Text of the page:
Red Sea Shipping Disrupted as Oil Tankers Alter Course Following Retaliatory Strikes Against Houthis

WASHINGTON – The United States and Britain launched joint airstrikes against Iranian-backed Houthi rebels in Yemen, prompting at least four oil tankers to divert their course mid-voyage to avoid the Red Sea. The decision to retaliate comes after a series of attacks by the Houthi rebels targeting commercial vessels, raising concerns about international security and disrupting maritime traffic.

According to tracking data from the London Stock Exchange Group and Kpler, four ships, namely the Toya, Diyyinah-I, Stolt Zulu, and Navig8 Pride LHJ, changed their routes over a span of 4.5 hours to steer clear of the Red Sea. Danish oil tanker group Torm has also temporarily ceased its vessels’ travel through the southern Red Sea.

President Biden authorized the airstrikes, stating that they were a direct response to the Houthi attacks on international maritime vessels in the Red Sea, including the use of anti-ship ballistic missiles for the first time in history. Lt. Gen. Alex Grynkewich, the head of U.S. Air Force Central Command, reported deliberate strikes on over 60 targets at 16 Iranian-backed Houthi militant locations.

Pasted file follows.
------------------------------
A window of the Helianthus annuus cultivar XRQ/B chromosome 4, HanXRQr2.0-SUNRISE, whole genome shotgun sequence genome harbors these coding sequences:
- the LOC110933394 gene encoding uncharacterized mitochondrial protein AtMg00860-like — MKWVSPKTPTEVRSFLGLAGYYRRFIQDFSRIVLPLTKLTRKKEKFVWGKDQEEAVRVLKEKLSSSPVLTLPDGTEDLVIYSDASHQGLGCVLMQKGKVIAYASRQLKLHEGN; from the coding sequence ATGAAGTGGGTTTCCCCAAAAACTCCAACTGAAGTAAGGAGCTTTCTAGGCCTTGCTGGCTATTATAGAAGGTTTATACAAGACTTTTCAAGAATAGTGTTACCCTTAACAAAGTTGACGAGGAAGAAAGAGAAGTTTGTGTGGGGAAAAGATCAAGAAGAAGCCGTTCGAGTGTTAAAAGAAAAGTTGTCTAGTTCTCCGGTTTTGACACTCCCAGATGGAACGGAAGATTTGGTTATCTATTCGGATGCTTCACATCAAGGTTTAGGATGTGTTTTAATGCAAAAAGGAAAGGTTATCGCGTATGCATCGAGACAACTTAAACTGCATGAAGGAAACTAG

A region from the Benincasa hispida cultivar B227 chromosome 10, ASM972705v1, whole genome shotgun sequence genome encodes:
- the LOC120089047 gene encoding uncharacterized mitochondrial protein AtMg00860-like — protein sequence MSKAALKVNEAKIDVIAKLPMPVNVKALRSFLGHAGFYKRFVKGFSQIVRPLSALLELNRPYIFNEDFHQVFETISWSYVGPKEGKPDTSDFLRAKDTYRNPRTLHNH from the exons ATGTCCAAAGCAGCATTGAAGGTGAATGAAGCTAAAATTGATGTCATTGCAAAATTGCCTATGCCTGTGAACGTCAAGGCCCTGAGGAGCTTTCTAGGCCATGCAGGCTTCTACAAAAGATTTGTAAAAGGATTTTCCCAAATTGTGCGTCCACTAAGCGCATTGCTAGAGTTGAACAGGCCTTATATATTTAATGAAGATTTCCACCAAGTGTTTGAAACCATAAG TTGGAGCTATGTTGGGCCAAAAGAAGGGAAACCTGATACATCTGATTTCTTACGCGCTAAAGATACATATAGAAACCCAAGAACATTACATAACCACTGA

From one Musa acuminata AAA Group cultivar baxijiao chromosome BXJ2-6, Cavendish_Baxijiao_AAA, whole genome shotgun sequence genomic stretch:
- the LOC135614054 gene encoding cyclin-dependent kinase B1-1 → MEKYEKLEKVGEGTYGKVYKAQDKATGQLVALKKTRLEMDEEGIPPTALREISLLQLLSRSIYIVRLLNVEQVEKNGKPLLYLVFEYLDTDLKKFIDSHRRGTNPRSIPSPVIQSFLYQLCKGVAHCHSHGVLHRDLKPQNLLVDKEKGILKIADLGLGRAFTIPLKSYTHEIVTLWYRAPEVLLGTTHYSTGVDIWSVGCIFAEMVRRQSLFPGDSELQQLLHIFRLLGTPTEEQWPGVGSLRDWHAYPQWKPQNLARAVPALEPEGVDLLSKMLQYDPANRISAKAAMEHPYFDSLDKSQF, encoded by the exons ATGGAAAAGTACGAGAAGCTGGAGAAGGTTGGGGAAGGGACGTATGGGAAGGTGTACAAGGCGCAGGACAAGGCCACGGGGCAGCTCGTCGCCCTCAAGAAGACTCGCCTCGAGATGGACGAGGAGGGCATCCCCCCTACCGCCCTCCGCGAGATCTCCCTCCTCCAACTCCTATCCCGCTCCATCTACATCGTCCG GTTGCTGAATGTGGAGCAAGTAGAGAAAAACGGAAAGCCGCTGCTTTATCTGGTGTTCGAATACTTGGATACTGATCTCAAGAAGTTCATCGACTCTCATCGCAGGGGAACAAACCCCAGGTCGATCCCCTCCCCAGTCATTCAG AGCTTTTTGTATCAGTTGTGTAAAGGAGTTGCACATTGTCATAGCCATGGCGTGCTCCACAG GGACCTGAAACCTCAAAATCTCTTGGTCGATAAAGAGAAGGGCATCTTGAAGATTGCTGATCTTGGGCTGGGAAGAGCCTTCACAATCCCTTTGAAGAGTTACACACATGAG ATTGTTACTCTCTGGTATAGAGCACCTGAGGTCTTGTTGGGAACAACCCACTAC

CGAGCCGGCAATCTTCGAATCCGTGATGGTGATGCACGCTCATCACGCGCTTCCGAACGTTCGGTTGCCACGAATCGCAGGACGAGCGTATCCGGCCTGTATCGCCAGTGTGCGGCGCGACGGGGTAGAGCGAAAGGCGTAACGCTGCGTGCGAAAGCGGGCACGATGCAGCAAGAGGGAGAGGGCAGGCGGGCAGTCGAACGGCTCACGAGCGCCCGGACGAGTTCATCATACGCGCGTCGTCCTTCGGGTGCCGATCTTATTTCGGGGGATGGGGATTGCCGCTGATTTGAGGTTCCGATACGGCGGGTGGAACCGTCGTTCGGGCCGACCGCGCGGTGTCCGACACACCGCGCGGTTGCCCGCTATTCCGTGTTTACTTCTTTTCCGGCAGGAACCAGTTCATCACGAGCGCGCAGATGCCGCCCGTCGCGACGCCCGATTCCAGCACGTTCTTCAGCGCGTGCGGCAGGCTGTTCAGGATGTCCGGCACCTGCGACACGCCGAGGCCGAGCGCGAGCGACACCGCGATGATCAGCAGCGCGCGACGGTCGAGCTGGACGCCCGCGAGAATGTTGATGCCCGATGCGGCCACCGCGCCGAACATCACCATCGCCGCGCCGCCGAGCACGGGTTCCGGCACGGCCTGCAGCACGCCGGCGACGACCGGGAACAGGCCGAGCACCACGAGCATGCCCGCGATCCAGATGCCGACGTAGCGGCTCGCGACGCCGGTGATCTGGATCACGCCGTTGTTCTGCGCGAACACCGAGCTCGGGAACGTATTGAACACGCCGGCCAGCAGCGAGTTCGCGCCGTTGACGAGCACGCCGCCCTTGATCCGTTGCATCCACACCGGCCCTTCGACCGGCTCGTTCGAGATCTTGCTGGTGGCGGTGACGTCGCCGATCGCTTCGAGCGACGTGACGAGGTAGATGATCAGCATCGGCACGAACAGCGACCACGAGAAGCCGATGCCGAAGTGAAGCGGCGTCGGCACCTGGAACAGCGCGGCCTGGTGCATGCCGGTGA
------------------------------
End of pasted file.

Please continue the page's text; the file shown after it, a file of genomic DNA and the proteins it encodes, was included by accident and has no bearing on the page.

The strikes were carried out with coalition air and maritime strike assets, utilizing U.S. Naval Forces Central Command aircraft and Tomahawk Land Attack Missiles from surface and sub-surface platforms. The U.S. administration has been closely monitoring the situation’s economic implications. While some shippers have opted for alternate routes, leading to longer shipping times, the impact on the U.S. economy has been minimal thus far, according to National Economic Adviser Lael Brainard.

The retaliatory strikes and the diversion of oil tankers highlight the escalating tensions in the Middle East as the Houthi rebels continue their aggression. These incidents pose a significant threat to international security and regional stability. Efforts to navigate these challenges will require continued close monitoring and decisive action to safeguard the interests of maritime commerce and ensure the safety of commercial vessels.

Key points to note include the joint U.S.-U.K. airstrikes against Houthi rebels in Yemen, the diversion of oil tankers to avoid the Red Sea, and the minimal economic impact on the U.S. economy thus far. The attacks serve as a response to the Houthi rebels’ aggression and pose concerns for international security and maritime traffic.